Hey, John Grisham: Looking at Child Pornography Is Not a Victimless Crime

By
Share:

We nearly got through an entire week without a privileged old asshole making a fool of himself, but then John Grisham came along and spoiled everything. Specifically, he gave an interview to the Daily Telegraph in England, wherein he took the opportunity to expound on how he thinks it’s all wrong to lock up old white men who just happen to enjoy watching some child pornography when they get home drunk. He complained that, “We have prisons now filled with guys my age. Sixty-year-old white men in prison who’ve never harmed anybody, would never touch a child,” and cited the example of a friend who “went to a website… labeled, 16-year-old wannabe hookers, or something… [and] downloaded some stuff. It was 16-year-old girls who looked 30. You know, they were all dressed up and whatever. He shouldn’t have done it, it was stupid. But it wasn’t 10-year-old boys and he didn’t touch anything… [But] he went to prison for three years.” This, according to John Grisham, is a Bad Thing. Dear god. Where to begin?

It’s stating the obvious, but apparently it needs to be done: the reason that looking at pictures of underage girls on the Internet is illegal is that it’s not a victimless crime. Just because the men Grisham cites “never touched a child” doesn’t mean that they “haven’t harmed anyone.” They have caused harm — by providing a market for this stuff, by consuming it and distributing it, by being part of the reason for its existence. This is something that should be apparent to allegedly intelligent old men like Grisham, no matter how drunk they are.

There is a shitload of porn on the Internet, catering to every possible persuasion, so when you make a decision to look at pictures or videos of underage girls, you’re making a very deliberate choice. It’s one thing, perhaps, to watch a video where the girls appear to be of age and then find out later that they weren’t. But that’s not what Grisham’s friend did — by his own admission, he went looking for “16-year-old wannabe hookers.” He “downloaded some stuff.” None of this sounds like an accident. So the guy’s drinking was out of control? Plenty of people who aren’t rich white men suffer from addiction problems, and it doesn’t keep them out of jail. Quite the opposite, in fact.

Think about yourself at 16, and then think about seeing images of yourself having sex at that age — most likely with older men — broadcast all over the Internet, so people like John Grisham’s best friend can jerk off to them. That is, objectively, without question, Very Fucked Up. You can make yourself feel kinda ill imagining the circumstances in which these videos get made, and the degree of exploitation that’s going on here, and the entire industry that supports it, and the degree to which kids will be damaged by these experiences, and so on. At this point, any sympathy you might feel for John Grisham’s happily anonymous fapping friend will, I suspect, have largely evaporated, which is clearly how the judge felt, too.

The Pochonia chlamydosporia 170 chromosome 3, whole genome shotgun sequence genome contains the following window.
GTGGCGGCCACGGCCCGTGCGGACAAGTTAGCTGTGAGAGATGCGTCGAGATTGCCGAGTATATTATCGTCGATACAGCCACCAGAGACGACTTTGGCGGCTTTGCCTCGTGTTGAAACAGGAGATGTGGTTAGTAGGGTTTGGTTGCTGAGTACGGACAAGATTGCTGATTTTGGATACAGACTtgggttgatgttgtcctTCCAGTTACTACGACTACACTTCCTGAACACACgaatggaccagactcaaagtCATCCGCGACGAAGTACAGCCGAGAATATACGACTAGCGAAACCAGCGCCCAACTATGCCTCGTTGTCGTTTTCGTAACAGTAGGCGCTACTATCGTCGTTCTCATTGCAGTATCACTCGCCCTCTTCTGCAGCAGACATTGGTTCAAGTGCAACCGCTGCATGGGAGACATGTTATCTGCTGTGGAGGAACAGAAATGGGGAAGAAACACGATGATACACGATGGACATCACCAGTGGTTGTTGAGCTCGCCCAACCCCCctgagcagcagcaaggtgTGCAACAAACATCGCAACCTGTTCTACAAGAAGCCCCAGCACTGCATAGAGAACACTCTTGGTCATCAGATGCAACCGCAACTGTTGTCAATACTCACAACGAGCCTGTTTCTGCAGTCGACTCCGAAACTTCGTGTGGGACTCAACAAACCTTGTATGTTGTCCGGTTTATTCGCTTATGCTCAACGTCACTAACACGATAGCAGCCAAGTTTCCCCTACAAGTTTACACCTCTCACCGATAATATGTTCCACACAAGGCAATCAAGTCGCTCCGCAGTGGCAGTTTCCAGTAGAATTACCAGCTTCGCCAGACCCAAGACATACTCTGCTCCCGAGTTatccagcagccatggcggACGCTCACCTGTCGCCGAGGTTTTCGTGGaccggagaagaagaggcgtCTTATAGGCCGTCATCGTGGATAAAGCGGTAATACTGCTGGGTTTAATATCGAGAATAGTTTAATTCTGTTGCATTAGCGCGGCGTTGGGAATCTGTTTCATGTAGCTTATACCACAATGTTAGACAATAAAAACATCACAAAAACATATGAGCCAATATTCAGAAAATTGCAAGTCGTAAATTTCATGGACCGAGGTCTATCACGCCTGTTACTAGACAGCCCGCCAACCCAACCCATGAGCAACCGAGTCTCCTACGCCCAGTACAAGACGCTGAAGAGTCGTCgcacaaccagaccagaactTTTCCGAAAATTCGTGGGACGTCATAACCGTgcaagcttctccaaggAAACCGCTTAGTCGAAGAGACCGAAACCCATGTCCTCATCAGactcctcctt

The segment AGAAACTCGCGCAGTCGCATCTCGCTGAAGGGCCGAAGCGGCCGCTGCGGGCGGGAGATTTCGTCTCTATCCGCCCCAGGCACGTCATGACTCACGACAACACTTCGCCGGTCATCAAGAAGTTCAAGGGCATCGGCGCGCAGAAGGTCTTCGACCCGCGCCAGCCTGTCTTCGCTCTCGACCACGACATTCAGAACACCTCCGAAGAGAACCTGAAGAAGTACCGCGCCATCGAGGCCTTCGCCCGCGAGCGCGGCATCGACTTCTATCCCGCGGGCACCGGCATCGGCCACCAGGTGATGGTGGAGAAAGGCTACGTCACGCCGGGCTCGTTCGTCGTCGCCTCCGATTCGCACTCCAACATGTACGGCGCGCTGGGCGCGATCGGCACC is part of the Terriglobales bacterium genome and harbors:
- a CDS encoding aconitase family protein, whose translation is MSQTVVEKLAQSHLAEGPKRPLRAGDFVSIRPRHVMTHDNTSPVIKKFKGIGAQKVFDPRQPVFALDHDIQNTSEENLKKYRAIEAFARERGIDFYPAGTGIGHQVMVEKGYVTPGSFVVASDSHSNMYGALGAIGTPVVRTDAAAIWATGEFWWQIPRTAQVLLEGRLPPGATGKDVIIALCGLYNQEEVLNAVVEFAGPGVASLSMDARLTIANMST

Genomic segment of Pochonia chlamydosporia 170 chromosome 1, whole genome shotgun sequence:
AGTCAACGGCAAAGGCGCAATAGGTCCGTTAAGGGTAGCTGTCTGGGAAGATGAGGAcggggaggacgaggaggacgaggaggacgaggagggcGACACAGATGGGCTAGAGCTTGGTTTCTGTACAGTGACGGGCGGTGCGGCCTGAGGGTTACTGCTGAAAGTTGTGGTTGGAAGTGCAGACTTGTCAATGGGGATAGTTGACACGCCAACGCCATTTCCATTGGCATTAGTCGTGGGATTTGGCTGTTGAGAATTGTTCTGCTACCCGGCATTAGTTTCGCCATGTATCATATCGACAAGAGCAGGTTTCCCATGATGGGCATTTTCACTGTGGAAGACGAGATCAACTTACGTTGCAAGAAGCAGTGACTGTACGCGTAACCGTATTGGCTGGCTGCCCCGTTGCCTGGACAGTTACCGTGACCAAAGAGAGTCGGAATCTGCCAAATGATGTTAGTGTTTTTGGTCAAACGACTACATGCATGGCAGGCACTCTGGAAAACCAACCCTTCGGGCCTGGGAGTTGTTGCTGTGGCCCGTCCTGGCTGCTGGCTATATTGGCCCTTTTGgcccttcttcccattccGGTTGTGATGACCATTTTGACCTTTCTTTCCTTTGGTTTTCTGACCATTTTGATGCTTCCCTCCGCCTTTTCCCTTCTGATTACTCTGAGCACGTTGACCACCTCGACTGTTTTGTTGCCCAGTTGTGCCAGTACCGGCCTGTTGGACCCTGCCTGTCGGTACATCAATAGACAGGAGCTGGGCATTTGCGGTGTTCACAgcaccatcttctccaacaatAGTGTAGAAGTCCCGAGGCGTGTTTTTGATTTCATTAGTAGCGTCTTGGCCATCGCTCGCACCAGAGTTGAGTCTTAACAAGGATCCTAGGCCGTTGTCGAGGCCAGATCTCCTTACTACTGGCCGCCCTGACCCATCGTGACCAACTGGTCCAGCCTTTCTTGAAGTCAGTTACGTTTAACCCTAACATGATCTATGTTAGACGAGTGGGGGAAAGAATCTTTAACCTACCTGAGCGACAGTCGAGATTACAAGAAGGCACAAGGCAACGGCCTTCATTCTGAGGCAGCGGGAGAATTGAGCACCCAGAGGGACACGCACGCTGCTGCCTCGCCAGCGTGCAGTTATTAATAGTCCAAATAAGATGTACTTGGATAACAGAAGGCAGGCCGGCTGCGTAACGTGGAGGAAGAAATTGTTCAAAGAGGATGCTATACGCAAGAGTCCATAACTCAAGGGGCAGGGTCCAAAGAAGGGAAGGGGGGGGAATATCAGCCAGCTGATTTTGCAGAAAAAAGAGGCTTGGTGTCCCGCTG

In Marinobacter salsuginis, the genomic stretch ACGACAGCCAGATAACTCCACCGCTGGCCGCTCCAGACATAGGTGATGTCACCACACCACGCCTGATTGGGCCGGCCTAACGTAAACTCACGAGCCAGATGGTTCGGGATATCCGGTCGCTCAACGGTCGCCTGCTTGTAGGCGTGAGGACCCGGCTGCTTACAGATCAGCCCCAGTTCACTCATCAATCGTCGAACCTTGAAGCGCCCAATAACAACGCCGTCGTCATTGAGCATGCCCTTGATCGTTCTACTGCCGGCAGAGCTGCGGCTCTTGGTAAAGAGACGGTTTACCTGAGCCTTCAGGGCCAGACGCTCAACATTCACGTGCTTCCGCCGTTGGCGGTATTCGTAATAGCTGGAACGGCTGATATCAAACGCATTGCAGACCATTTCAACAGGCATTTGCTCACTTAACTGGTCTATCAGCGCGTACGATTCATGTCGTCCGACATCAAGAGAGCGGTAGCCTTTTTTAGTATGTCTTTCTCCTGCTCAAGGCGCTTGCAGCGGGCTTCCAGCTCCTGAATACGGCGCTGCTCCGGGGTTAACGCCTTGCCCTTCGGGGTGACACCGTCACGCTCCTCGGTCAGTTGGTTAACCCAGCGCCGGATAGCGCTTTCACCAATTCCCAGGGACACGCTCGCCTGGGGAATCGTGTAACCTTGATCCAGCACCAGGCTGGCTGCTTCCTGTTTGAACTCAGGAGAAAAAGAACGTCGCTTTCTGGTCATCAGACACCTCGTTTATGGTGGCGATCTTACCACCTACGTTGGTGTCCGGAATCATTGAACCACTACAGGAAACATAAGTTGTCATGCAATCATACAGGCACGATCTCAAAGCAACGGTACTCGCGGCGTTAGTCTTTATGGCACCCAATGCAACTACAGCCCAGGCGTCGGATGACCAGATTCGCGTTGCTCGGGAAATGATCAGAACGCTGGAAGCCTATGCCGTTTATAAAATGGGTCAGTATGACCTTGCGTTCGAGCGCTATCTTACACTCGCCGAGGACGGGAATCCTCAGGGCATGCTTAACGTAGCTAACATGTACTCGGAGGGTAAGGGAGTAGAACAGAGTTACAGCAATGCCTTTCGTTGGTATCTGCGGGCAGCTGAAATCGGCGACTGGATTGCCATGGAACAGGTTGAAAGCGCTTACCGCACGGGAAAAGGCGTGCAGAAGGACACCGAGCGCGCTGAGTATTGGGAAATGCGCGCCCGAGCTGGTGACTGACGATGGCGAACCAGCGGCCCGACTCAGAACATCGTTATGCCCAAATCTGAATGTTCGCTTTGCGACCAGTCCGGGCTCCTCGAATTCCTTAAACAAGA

Grisham’s bleating concludes with a bleakly hilarious paragraph where he claims, “There’s so many of them now. There’s so many ‘sex offenders’ — that’s what they’re called — that they put them in the same prison. Like they’re a bunch of perverts, or something; thousands of ’em. We’ve gone nuts with this incarceration.” Yes. They’re called “sex offenders” for a reason, John. It’s because they are sex offenders.

It’s notable that Grisham claims to have no sympathy for “real pedophiles,” and also notable that he makes a distinction that “it wasn’t 10-year-old boys” (emphasis mine). It’s no accident, I’m sure, that he cites the example of a boy as “real” pedophilia, which is all too illustrative of the way that women’s experiences are minimized in cases like this. Again, Grisham should know that it doesn’t make any difference if abuse is committed by a member of the opposite sex or the same sex — in either case, it’s a gross abuse of power, and the nature of the victim’s genitalia doesn’t make a blind bit of difference either way.

His implication that the younger the child, the worse the abuse… that’s more complex. In this respect, Grisham’s words recall those of Richard Dawkins, another professionally opinionated old white dude, who made similar comments about rape earlier this year. Clearly, most people would agree that, say, a lunatic abducting and abusing a three-year-old is objectively worse than a man looking at pictures of any kind on the Internet. But, at the same time, this idea is used so often to minimize or erase the experiences of victims that it’s pretty much poison.

It’s used in exactly the way Grisham is using it here, to imply that what his friend did wasn’t that bad, c’mon, everyone, it’s not like it was a boy! For a start, it’s not really relevant to this argument, because I have no doubt that the aforementioned hypothetical child-abductor would get a significantly longer sentence than Grisham’s pal. And as with all these things, you can’t make hard-and-fast declarations about what’s bad and what’s worse. This is why we have a justice system: to establish the facts of the case and to mete out sentences accordingly in the case of conviction. Grisham’s friend got caught red-handed with child pornography. He went to prison. That’s how it goes.

And finally, while we’re on this subject: prisons are not “full of 60-year-old white men,” as Grisham suggests. Prisons are full of African American men aged between 18-34, and most of them are there for non-violent drug crimes. (This tweet makes this point rather more forcefully.) If we’re going to get upset about demographics who are disproportionately incarcerated — and we should — 60-year-old white dudes with a fetish for young girls are not exactly at the top of the list. Sorry, John Grisham.